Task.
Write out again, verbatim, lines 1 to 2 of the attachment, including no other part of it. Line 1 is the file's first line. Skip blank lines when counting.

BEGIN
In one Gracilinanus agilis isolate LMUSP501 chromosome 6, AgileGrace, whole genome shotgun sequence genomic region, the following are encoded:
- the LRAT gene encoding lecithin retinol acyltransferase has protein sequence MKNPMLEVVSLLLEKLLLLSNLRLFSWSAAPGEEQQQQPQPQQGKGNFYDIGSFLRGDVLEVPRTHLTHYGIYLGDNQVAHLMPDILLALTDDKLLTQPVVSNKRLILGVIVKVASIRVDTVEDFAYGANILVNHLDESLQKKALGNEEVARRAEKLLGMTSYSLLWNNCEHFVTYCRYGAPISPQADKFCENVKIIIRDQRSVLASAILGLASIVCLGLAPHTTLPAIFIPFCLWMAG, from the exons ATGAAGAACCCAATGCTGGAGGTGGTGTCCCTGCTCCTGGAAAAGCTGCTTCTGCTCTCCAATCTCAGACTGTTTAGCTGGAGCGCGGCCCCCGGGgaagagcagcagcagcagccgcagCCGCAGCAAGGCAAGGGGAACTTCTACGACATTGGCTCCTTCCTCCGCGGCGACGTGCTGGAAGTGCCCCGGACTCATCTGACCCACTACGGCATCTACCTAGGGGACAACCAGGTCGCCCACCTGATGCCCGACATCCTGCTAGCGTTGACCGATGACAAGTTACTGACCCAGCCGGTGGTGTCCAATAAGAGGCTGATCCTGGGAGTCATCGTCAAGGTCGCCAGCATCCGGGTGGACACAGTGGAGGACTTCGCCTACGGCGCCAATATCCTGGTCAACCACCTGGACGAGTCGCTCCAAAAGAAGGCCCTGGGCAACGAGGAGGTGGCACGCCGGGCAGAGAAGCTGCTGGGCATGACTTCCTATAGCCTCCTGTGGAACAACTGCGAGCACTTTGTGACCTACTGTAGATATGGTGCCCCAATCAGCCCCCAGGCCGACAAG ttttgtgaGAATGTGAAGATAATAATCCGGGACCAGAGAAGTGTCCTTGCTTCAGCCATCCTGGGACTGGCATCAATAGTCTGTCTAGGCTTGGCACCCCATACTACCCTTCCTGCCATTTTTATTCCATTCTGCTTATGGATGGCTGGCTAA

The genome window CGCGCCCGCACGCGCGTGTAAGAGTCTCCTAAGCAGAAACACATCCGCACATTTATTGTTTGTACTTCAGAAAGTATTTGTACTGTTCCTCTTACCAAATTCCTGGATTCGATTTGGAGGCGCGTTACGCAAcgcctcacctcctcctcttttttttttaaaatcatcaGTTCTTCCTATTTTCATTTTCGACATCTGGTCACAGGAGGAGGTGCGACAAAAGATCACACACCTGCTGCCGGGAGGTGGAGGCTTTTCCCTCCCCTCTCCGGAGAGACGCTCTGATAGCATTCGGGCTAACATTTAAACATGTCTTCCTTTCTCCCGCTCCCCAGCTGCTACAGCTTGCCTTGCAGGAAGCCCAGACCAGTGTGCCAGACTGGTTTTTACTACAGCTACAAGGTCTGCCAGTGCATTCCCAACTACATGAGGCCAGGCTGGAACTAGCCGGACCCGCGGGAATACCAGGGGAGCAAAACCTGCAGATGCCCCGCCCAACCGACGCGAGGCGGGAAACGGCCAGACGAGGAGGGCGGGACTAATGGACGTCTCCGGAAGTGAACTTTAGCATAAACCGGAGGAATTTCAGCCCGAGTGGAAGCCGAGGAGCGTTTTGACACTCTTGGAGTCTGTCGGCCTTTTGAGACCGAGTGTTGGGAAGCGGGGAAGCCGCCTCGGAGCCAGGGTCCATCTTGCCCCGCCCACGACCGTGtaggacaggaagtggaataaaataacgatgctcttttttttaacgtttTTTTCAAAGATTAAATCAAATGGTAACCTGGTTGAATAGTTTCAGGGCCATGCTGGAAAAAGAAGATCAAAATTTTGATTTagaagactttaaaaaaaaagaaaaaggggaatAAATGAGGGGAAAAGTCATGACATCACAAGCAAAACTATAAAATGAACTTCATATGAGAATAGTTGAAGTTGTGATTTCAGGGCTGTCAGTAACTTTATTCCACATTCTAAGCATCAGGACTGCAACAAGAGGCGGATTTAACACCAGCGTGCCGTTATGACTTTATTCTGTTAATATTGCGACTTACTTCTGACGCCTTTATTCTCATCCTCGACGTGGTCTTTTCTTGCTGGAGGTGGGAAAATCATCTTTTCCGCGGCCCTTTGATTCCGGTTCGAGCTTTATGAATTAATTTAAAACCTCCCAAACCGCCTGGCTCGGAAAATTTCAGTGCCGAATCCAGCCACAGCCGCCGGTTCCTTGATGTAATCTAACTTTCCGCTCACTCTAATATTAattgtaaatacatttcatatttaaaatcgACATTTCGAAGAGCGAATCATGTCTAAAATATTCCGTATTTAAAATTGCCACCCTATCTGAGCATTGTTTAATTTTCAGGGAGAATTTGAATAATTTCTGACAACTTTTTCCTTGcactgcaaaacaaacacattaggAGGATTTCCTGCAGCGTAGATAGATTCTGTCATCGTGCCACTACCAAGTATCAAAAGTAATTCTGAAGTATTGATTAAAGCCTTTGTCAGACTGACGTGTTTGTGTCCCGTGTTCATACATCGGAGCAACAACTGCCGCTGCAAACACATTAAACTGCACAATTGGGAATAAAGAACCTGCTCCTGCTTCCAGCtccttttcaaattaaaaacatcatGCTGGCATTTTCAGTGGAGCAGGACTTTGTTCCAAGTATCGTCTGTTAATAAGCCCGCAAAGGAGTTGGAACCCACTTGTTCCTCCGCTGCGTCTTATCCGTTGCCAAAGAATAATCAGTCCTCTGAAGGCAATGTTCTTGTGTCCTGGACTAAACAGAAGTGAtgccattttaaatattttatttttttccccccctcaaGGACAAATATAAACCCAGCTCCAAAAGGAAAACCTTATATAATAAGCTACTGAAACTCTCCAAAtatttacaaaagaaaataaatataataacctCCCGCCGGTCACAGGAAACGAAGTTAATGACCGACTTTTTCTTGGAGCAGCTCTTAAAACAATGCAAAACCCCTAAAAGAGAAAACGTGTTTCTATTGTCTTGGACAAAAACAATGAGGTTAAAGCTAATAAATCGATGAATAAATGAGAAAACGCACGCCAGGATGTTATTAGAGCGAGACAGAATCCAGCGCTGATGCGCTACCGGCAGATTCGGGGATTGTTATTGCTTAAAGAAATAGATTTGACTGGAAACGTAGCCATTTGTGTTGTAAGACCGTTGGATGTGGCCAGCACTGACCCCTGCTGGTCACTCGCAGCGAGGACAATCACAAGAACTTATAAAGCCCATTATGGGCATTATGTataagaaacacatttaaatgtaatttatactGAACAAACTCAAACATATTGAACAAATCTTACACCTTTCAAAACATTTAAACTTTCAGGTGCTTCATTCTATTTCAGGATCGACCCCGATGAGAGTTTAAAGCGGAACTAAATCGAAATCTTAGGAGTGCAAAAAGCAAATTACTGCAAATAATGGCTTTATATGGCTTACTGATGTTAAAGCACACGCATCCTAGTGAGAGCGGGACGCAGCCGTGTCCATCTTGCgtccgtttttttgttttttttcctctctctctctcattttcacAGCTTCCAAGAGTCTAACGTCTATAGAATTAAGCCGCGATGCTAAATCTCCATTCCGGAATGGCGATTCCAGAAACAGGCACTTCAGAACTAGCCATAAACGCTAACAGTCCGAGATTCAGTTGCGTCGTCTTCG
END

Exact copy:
In one Gracilinanus agilis isolate LMUSP501 chromosome 6, AgileGrace, whole genome shotgun sequence genomic region, the following are encoded:
- the LRAT gene encoding lecithin retinol acyltransferase has protein sequence MKNPMLEVVSLLLEKLLLLSNLRLFSWSAAPGEEQQQQPQPQQGKGNFYDIGSFLRGDVLEVPRTHLTHYGIYLGDNQVAHLMPDILLALTDDKLLTQPVVSNKRLILGVIVKVASIRVDTVEDFAYGANILVNHLDESLQKKALGNEEVARRAEKLLGMTSYSLLWNNCEHFVTYCRYGAPISPQADKFCENVKIIIRDQRSVLASAILGLASIVCLGLAPHTTLPAIFIPFCLWMAG, from the exons ATGAAGAACCCAATGCTGGAGGTGGTGTCCCTGCTCCTGGAAAAGCTGCTTCTGCTCTCCAATCTCAGACTGTTTAGCTGGAGCGCGGCCCCCGGGgaagagcagcagcagcagccgcagCCGCAGCAAGGCAAGGGGAACTTCTACGACATTGGCTCCTTCCTCCGCGGCGACGTGCTGGAAGTGCCCCGGACTCATCTGACCCACTACGGCATCTACCTAGGGGACAACCAGGTCGCCCACCTGATGCCCGACATCCTGCTAGCGTTGACCGATGACAAGTTACTGACCCAGCCGGTGGTGTCCAATAAGAGGCTGATCCTGGGAGTCATCGTCAAGGTCGCCAGCATCCGGGTGGACACAGTGGAGGACTTCGCCTACGGCGCCAATATCCTGGTCAACCACCTGGACGAGTCGCTCCAAAAGAAGGCCCTGGGCAACGAGGAGGTGGCACGCCGGGCAGAGAAGCTGCTGGGCATGACTTCCTATAGCCTCCTGTGGAACAACTGCGAGCACTTTGTGACCTACTGTAGATATGGTGCCCCAATCAGCCCCCAGGCCGACAAG ttttgtgaGAATGTGAAGATAATAATCCGGGACCAGAGAAGTGTCCTTGCTTCAGCCATCCTGGGACTGGCATCAATAGTCTGTCTAGGCTTGGCACCCCATACTACCCTTCCTGCCATTTTTATTCCATTCTGCTTATGGATGGCTGGCTAA